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If you've got an interview coming up, chances are it will contain elements of, the competency based interview style.

If you're wondering what on earth a competency interview is and the thought of facing the interviewer with no answers runs a shiver up your spine, don't worry! We're here to help guide you through the process with our top 6 competency based interview tips.

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1. What is a competency based interview

The competency based interview is becoming more widely favoured by employers but can catch unsuspecting candidates out. It is a structured interview style that centres around the idea that previous behaviour is a strong predictor of future behaviour. The aim is to gather examples of when a candidate has previously demonstrated the skills (competencies) required by the role they are interviewing for. These examples are considered as evidence to suggest how well a candidate will perform in the new job.

2. Predicting the questions

We've all been there, left stammering with a look of perplexed panic as you rack your brain for the last time you overcame a challenge in the work place... but it doesn't have to be this way. As with any interview style, a little preparation goes a long way. Firstly it is a good idea to spend some time prior to your interview thinking about the skills the company is looking for. From this you will be able to predict the types of questions you may be asked. Good general areas to begin thinking about are examples of when you have worked well in a team, overcome a challenge and met difficult deadlines. When tailoring your answers more specifically to the job role you are applying for it can be very useful to re-read the job advert and pay close attention to how they describe the type of candidate they are looking for. From this you'll be able to reshape and mould your examples until you are the living breathing job spec of a hiring manager's dreams.

3. Your examples

Your aim when answering is to provide a varied range of examples that show a consistent picture of you as a desirable candidate. Your examples could include things like successful projects, interactions with other people, convincing a difficult audience or analysing a large amount of information. Importantly, when providing your examples there is no need to feel restricted to your achievements in work. Examples from school, university and sports teams can be just as valuable. The key is to rehearse. Do whatever you need to do to ensure that you are able to promptly and confidently recall your successes on the day, and present yourself as the dynamic, charismatic and competent individual that you are.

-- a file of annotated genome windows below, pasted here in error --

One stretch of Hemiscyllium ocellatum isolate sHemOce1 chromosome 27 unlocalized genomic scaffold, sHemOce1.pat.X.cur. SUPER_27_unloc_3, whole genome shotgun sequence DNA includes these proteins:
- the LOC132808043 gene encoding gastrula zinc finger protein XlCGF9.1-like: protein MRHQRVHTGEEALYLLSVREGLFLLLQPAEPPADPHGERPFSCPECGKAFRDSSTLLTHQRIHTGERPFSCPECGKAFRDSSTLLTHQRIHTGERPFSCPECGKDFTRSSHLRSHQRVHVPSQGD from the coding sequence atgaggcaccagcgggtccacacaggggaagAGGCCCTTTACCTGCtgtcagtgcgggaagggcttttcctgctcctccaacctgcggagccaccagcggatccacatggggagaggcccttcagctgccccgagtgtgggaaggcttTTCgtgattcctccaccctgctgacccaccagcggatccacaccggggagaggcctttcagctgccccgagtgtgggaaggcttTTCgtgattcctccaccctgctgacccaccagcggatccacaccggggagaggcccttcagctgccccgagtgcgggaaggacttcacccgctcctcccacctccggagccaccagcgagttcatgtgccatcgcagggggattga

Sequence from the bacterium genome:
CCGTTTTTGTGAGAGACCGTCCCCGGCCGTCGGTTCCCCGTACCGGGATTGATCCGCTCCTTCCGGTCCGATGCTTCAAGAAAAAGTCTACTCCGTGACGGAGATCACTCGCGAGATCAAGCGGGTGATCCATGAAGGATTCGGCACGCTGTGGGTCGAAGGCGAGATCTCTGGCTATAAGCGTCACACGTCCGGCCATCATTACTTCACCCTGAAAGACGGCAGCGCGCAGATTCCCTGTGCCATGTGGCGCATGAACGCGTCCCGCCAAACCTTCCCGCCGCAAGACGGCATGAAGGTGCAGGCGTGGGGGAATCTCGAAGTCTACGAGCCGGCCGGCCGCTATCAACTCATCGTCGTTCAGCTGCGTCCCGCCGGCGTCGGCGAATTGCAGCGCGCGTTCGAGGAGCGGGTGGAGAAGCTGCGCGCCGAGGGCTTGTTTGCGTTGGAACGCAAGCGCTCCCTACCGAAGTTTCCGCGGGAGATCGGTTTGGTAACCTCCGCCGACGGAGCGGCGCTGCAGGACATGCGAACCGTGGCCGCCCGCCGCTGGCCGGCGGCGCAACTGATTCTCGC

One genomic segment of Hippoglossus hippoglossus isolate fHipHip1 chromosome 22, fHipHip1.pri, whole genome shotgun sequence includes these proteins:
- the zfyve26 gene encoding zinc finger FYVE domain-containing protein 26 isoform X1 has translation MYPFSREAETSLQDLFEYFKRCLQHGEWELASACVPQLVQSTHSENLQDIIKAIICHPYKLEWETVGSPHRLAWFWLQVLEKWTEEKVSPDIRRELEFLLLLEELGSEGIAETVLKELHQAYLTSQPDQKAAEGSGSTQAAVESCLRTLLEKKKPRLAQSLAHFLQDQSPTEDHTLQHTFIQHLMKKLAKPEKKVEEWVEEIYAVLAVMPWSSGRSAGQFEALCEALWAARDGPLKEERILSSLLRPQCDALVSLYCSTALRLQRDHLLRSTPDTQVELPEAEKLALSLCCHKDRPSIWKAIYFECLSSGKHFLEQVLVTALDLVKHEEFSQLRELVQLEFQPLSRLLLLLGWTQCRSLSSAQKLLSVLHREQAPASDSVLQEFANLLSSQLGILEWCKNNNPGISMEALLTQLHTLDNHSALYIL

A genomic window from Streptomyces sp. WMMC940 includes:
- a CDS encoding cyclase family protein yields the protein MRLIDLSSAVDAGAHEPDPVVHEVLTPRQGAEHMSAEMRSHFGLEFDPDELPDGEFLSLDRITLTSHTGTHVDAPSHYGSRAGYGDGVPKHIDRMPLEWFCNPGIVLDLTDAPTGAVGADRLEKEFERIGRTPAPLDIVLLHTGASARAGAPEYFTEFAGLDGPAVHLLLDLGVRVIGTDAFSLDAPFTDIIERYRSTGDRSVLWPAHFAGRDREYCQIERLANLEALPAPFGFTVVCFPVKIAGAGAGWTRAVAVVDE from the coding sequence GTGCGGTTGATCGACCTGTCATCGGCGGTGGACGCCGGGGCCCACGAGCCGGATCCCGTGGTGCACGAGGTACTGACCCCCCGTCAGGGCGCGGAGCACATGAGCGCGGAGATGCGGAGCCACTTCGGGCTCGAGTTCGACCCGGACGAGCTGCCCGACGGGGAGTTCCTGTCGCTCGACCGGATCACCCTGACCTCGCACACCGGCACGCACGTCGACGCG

The questions aim to get the best out of you

4. Be specific

You will be asked questions relating to competencies that will make you successful in the role. In order for the employer to be able to fully understand your appropriateness for the role it is important that you talk about specific past experiences, rather than your general way of working. It is also important that you describe what you actually did, rather than talking about the performance of a team you were a member of. Don't be afraid to blow your own trumpet.

5. Don't feel disheartened

Competency based interviews are very structured, with every candidate being asked the same predetermined questions. Your interviewer will be taking notes throughout the interview to ensure that they have an accurate record of everything you have said. These two elements in combination may make the interview feel a little impersonal, but they ensure that the process is completely fair and objective. You will have time at the end, of the interview to ask questions, which can be a good chance to build rapport and leave the interview on a much more personal note.

6. Don't panic

These questions are not designed to trip you up, they are designed to get the best out of you! They are an opportunity for you to show what you are really made of and to showcase your achievements. So prepare well, sit up straight, ensure your answers are clear, concise and confident and you'll ace the competency based interview. Good luck.

7. Common competency-based interview questions

While the exact questions you'll face will vary for different roles, there are some tried-and-tested questions which most interviewers will use. Here are some of the questions you should expect to face in a competency-based interview:

  • What are your greatest strengths?

  • Tell me about a time you supported a member of your team who was struggling.

  • Give an example of a time you’ve had to improvise to achieve your goal

  • What was the last big decision you had to make?

  • Why are you a good fit for this company?

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